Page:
Wellington Scoop

A weasel in Zealandia? Search and destroy plan begins

News from Zealandia
Mustelid tracks, likely from a weasel, have been found inside the fence at Wellington’s ecosanctuary Zealandia, triggering an immediate hunt for the unwelcome predator.

Conservation and Research Manager Dr Danielle Shanahan said that while incursions are very rare, Zealandia is well-prepared to deal with the situation and is working with experts to plan and carry out an eradication programme.

The footprints were discovered on 1 October, during a routine annual pest audit in a tracking tunnel. This has prompted an immediate incursion response by staff, supported by expertise and resources from organisations including the Department of Conservation, Greater Wellington Regional Council, and Predator Free Wellington.

“Our first priority has been to get a full and detailed understanding of the situation,” she said. “We have spent the last day carrying out a thorough assessment of the fence to ensure there are no breaches, and put out camera traps to see if we can gain any more knowledge on the animal.”

The discovery was made at the southern tip of the valley, and a team of staff and volunteers are now laying traps and tracking tunnels across the sanctuary to catch the intruder.

Shanahan said that while it was too soon to be certain how the mustelid had gained entry, it was likely to be a recent arrival.

“A Department of Conservation mustelid-detection dog swept the valley in late June, and found nothing.”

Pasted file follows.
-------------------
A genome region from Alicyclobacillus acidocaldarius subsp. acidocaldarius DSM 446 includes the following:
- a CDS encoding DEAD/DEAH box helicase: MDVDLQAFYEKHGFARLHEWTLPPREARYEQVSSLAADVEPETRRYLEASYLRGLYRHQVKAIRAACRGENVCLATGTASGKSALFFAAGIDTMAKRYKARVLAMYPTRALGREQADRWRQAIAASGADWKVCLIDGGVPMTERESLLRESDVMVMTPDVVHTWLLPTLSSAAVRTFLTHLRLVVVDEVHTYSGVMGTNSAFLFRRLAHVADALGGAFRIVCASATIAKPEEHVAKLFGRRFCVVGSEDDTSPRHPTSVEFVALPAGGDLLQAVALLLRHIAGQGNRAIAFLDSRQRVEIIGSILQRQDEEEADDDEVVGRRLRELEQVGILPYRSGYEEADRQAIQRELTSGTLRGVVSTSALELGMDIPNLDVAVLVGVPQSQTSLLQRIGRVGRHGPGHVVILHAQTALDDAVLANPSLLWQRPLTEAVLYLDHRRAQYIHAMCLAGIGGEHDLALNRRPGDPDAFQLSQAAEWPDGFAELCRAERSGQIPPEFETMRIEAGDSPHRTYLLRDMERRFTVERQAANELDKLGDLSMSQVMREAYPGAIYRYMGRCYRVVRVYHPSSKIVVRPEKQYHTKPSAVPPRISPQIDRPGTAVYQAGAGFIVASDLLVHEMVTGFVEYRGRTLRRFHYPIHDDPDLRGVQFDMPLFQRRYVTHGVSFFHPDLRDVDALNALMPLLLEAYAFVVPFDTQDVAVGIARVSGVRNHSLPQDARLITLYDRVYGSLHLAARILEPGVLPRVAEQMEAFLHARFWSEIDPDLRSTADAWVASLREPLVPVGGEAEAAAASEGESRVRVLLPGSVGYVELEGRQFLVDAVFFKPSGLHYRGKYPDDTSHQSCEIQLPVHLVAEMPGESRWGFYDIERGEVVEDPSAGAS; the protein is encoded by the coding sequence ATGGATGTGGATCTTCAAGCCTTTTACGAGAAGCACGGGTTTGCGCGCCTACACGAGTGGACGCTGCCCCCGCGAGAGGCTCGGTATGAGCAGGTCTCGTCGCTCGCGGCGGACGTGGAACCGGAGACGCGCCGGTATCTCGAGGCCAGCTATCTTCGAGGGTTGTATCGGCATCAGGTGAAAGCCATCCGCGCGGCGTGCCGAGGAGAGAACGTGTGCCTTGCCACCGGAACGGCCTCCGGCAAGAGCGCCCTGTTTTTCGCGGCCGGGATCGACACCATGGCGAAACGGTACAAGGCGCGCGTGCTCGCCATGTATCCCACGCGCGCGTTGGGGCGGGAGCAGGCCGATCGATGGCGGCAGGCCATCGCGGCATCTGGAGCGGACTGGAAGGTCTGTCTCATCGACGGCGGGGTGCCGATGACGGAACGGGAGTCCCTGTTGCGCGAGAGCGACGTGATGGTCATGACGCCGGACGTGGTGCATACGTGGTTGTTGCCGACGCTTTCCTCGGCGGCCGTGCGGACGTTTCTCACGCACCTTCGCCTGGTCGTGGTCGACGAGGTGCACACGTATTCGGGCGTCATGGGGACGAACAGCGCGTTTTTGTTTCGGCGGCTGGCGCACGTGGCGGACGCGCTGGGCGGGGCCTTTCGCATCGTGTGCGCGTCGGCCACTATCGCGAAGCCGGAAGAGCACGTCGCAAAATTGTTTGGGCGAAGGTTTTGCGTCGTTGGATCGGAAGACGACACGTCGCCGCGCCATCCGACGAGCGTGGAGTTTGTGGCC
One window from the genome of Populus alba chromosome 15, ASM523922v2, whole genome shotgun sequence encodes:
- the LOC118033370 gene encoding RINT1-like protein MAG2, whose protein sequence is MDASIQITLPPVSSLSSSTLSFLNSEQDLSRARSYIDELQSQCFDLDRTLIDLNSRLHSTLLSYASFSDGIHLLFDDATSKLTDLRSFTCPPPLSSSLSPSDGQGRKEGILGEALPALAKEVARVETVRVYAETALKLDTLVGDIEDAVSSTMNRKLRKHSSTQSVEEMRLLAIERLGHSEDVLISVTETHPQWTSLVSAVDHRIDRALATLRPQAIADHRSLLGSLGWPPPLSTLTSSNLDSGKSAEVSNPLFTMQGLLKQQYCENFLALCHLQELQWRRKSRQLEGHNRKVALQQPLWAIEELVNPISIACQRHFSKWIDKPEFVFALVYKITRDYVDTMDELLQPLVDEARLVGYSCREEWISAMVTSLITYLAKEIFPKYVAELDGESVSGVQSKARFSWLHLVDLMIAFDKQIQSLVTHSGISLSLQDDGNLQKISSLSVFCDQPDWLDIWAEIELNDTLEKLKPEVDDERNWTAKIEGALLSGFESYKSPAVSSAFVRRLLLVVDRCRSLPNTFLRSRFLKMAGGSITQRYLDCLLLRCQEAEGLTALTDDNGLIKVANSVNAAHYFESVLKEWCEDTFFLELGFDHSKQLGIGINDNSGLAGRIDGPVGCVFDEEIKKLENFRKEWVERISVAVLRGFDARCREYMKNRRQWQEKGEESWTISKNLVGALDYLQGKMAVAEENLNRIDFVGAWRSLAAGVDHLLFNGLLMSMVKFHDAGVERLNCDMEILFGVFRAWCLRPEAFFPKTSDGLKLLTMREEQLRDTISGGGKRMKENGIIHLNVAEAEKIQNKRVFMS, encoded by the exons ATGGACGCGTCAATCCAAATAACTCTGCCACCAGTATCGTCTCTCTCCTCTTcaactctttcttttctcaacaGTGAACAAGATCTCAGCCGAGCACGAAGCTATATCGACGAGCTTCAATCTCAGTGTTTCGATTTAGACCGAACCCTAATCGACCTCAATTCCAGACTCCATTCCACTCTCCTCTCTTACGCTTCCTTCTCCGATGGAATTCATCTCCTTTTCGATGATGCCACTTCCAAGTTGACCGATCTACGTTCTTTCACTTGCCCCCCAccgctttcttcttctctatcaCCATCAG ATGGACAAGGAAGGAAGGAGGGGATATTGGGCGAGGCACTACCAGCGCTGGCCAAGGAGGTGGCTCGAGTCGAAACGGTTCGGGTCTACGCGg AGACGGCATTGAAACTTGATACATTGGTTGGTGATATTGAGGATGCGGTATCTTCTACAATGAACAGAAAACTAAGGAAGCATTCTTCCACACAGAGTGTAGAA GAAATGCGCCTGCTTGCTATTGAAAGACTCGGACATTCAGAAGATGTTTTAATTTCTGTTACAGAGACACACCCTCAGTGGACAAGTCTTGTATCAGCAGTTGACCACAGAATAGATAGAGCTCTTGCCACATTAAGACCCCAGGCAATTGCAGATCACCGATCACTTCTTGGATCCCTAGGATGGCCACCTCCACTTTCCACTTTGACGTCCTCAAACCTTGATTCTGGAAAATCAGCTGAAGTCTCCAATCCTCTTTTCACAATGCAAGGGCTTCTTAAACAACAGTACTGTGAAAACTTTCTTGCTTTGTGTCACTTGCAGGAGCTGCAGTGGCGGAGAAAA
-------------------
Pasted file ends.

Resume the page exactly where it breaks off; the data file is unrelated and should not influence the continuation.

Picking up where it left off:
The operation will continue until the animal is found and staff are confident that the sanctuary is clear of introduced predators.

The incursion reinforced the importance of constant vigilance at the fenced sanctuary, including regular pest audits and careful biosecurity protocols.

“Even one introduced predator is one too many”, said Shanahan. “A single stoat, weasel, rat or possum could cause significant harm to our birds, lizards and invertebrates. Zealandia is home to many important populations of some of New Zealand’s most threatened species, and we must give them the utmost protection.”

Zealandia is a groundbreaking 225 hectare ecosanctuary in urban Wellington. Since it was fenced in 1999 and introduced predators were eradicated, it has reintroduced 20 species of native wildlife back into the area, including six extinct on mainland New Zealand for over a century.


  1. Bob Ferry, 2. October 2018, 12:20

    How much is this going to cost? Sounds like Zealandia is warning ratepayers of an imminent request for money? The weasels will be back in Courtenay Place before you know it! Kiwi in care need greater attention (nine dead in H.Bay for example).

  2. Sekhmet Bast Ra, 2. October 2018, 12:42